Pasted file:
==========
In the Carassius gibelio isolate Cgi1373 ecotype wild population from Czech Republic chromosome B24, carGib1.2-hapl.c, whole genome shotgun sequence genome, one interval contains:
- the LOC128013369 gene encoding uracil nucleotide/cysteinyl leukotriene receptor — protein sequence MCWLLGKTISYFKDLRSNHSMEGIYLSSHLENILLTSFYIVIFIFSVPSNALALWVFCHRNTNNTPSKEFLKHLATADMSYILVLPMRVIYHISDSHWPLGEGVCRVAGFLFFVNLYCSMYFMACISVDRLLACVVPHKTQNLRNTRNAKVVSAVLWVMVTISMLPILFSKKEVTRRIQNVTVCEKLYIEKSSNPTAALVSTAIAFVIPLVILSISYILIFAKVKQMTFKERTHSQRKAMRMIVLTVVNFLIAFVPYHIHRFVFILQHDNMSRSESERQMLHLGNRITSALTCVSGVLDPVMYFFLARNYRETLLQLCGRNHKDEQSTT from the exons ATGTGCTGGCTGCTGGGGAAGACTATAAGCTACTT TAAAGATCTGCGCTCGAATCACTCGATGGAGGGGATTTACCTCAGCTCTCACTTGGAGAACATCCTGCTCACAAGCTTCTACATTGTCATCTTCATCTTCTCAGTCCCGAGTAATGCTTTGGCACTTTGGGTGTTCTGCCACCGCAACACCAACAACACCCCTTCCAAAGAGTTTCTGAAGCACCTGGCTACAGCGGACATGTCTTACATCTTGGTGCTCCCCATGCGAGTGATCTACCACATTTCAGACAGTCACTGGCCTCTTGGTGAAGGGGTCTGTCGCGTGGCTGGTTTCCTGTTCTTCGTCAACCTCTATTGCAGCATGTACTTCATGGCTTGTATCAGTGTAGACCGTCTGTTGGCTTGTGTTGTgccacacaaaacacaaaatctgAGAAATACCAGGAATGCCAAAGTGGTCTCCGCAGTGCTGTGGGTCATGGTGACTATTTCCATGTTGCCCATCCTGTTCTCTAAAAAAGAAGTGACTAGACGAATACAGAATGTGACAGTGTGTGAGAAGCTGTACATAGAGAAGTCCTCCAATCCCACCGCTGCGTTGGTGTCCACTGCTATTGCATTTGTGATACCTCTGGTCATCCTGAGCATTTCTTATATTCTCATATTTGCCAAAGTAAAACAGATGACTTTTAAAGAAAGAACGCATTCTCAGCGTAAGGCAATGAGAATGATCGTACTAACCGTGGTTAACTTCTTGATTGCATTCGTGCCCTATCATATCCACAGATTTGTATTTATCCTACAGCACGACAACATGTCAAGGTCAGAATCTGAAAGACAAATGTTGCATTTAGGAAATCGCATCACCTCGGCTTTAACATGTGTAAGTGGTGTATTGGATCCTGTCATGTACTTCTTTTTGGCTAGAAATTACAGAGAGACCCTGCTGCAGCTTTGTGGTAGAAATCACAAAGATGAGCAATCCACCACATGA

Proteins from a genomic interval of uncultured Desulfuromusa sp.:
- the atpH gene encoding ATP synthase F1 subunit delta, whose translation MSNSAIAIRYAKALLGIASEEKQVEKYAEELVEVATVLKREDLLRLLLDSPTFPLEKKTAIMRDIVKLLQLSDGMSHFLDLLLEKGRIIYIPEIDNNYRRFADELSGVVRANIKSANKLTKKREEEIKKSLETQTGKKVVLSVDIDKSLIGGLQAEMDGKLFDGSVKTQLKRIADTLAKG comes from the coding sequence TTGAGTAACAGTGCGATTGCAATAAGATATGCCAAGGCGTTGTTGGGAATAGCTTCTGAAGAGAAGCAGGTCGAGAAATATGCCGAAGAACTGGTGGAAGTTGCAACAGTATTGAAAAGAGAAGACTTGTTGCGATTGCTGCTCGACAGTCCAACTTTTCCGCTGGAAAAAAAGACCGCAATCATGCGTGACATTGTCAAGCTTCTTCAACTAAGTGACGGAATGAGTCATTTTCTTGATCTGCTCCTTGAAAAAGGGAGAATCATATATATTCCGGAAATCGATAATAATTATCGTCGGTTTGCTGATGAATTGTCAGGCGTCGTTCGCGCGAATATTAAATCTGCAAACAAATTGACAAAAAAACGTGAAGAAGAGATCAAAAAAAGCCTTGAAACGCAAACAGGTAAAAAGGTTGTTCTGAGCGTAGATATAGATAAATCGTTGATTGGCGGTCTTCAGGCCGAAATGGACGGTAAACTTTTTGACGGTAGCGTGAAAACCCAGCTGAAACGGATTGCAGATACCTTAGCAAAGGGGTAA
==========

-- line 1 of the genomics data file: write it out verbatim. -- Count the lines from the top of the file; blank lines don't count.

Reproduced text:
In the Carassius gibelio isolate Cgi1373 ecotype wild population from Czech Republic chromosome B24, carGib1.2-hapl.c, whole genome shotgun sequence genome, one interval contains: